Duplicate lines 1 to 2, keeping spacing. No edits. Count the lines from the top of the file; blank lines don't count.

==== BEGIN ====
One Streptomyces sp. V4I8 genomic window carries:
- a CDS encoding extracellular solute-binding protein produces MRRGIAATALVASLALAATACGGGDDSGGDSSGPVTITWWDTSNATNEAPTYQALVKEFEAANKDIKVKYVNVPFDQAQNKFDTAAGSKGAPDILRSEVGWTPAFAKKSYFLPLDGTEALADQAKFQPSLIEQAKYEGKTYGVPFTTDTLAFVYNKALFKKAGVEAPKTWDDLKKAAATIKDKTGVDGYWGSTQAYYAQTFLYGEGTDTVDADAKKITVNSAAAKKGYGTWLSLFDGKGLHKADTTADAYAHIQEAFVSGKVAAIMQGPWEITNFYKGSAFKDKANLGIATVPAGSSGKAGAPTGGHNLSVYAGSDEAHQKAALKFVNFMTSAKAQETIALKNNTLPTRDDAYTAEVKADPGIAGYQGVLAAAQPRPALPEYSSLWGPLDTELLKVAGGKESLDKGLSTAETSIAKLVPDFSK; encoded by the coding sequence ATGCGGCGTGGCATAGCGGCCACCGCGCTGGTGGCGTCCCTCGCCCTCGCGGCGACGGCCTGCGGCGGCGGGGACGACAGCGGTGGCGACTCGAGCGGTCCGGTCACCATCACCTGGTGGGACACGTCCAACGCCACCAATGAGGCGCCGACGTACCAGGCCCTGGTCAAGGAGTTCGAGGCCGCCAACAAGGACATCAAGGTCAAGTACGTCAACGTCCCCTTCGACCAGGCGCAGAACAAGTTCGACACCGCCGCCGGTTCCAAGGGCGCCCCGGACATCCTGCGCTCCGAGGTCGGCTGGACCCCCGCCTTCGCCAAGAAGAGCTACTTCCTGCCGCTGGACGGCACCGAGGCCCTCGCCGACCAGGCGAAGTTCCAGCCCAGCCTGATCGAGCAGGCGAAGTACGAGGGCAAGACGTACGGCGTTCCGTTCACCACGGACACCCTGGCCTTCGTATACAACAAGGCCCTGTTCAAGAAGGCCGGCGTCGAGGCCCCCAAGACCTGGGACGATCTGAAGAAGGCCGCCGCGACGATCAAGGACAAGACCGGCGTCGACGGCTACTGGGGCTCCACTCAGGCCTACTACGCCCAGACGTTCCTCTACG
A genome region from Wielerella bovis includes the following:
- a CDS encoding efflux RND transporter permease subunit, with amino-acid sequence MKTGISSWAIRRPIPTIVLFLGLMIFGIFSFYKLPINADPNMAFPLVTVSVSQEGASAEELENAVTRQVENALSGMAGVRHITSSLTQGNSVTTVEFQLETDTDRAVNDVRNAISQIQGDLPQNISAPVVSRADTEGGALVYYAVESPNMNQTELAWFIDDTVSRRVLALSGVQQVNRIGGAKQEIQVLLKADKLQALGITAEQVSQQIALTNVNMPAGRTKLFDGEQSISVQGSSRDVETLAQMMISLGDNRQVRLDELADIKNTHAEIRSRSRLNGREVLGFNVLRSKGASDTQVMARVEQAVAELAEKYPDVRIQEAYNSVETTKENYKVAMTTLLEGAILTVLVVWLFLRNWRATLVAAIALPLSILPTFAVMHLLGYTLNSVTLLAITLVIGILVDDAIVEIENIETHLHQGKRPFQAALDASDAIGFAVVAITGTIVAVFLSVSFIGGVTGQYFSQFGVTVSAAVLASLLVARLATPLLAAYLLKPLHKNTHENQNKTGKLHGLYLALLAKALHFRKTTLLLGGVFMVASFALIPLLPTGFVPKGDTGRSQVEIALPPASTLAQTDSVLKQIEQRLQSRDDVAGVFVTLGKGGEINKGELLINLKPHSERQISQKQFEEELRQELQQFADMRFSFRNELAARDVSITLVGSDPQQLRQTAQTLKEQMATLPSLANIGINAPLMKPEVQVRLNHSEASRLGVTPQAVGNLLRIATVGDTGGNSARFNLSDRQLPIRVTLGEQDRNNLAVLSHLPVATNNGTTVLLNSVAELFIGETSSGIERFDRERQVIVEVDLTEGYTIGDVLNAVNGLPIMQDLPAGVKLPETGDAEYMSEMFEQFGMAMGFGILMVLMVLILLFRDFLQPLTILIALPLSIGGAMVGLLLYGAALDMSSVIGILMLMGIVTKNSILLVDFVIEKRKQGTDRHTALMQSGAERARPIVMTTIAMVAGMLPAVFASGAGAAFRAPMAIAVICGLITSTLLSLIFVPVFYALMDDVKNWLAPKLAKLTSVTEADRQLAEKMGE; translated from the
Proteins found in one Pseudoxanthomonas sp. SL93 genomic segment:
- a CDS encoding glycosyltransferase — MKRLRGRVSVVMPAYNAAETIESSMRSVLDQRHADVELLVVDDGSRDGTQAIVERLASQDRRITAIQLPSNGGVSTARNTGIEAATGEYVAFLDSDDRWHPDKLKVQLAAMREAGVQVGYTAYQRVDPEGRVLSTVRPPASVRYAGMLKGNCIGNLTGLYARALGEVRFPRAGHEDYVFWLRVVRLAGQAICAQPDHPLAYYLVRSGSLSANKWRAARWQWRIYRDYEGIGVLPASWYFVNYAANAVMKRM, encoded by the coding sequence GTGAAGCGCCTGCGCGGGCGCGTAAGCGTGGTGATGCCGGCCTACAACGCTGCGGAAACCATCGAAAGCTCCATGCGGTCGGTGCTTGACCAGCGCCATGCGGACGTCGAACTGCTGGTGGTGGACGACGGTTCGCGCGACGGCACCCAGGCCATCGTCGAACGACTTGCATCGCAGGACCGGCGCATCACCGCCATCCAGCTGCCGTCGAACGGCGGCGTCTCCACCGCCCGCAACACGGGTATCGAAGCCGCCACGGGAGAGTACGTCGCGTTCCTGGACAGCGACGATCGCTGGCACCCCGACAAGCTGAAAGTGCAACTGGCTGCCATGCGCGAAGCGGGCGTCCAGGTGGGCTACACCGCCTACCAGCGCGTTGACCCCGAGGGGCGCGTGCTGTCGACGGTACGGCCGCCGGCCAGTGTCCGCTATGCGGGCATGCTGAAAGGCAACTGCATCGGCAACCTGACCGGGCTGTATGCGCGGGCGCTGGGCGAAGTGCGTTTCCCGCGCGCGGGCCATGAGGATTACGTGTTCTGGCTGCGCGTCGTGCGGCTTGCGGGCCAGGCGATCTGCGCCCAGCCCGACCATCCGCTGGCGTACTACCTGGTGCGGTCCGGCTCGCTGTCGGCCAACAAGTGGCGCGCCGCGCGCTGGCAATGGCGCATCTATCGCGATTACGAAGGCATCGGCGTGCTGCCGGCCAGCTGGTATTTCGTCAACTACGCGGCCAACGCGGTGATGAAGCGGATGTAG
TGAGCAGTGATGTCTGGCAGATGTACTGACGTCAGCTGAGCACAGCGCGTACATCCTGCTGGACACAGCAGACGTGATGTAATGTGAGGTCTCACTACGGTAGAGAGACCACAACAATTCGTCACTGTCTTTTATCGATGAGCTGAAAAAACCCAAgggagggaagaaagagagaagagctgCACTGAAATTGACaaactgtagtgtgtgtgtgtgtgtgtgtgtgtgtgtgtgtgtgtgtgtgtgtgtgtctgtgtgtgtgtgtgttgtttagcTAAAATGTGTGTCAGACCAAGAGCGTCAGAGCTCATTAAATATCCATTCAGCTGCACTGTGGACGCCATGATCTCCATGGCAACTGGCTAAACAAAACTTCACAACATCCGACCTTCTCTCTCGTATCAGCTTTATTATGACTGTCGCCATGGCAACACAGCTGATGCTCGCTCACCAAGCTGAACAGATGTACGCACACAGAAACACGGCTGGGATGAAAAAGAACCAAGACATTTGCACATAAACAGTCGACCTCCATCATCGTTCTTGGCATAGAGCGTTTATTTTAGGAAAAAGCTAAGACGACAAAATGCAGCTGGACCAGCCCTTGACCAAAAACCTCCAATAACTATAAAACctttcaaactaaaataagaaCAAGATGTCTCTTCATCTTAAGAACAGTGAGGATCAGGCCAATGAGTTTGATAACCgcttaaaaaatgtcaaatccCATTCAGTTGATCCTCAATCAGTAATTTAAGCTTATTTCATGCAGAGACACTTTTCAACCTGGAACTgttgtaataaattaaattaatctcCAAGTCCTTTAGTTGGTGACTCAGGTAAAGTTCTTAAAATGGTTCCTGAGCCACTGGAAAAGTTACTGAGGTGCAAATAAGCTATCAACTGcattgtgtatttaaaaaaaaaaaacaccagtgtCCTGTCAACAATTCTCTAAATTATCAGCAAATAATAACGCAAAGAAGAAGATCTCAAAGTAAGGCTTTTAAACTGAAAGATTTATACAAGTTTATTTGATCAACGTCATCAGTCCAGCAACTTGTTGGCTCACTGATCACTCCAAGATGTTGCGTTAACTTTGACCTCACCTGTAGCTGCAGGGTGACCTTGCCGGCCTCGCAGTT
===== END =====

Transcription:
One Streptomyces sp. V4I8 genomic window carries:
- a CDS encoding extracellular solute-binding protein produces MRRGIAATALVASLALAATACGGGDDSGGDSSGPVTITWWDTSNATNEAPTYQALVKEFEAANKDIKVKYVNVPFDQAQNKFDTAAGSKGAPDILRSEVGWTPAFAKKSYFLPLDGTEALADQAKFQPSLIEQAKYEGKTYGVPFTTDTLAFVYNKALFKKAGVEAPKTWDDLKKAAATIKDKTGVDGYWGSTQAYYAQTFLYGEGTDTVDADAKKITVNSAAAKKGYGTWLSLFDGKGLHKADTTADAYAHIQEAFVSGKVAAIMQGPWEITNFYKGSAFKDKANLGIATVPAGSSGKAGAPTGGHNLSVYAGSDEAHQKAALKFVNFMTSAKAQETIALKNNTLPTRDDAYTAEVKADPGIAGYQGVLAAAQPRPALPEYSSLWGPLDTELLKVAGGKESLDKGLSTAETSIAKLVPDFSK; encoded by the coding sequence ATGCGGCGTGGCATAGCGGCCACCGCGCTGGTGGCGTCCCTCGCCCTCGCGGCGACGGCCTGCGGCGGCGGGGACGACAGCGGTGGCGACTCGAGCGGTCCGGTCACCATCACCTGGTGGGACACGTCCAACGCCACCAATGAGGCGCCGACGTACCAGGCCCTGGTCAAGGAGTTCGAGGCCGCCAACAAGGACATCAAGGTCAAGTACGTCAACGTCCCCTTCGACCAGGCGCAGAACAAGTTCGACACCGCCGCCGGTTCCAAGGGCGCCCCGGACATCCTGCGCTCCGAGGTCGGCTGGACCCCCGCCTTCGCCAAGAAGAGCTACTTCCTGCCGCTGGACGGCACCGAGGCCCTCGCCGACCAGGCGAAGTTCCAGCCCAGCCTGATCGAGCAGGCGAAGTACGAGGGCAAGACGTACGGCGTTCCGTTCACCACGGACACCCTGGCCTTCGTATACAACAAGGCCCTGTTCAAGAAGGCCGGCGTCGAGGCCCCCAAGACCTGGGACGATCTGAAGAAGGCCGCCGCGACGATCAAGGACAAGACCGGCGTCGACGGCTACTGGGGCTCCACTCAGGCCTACTACGCCCAGACGTTCCTCTACG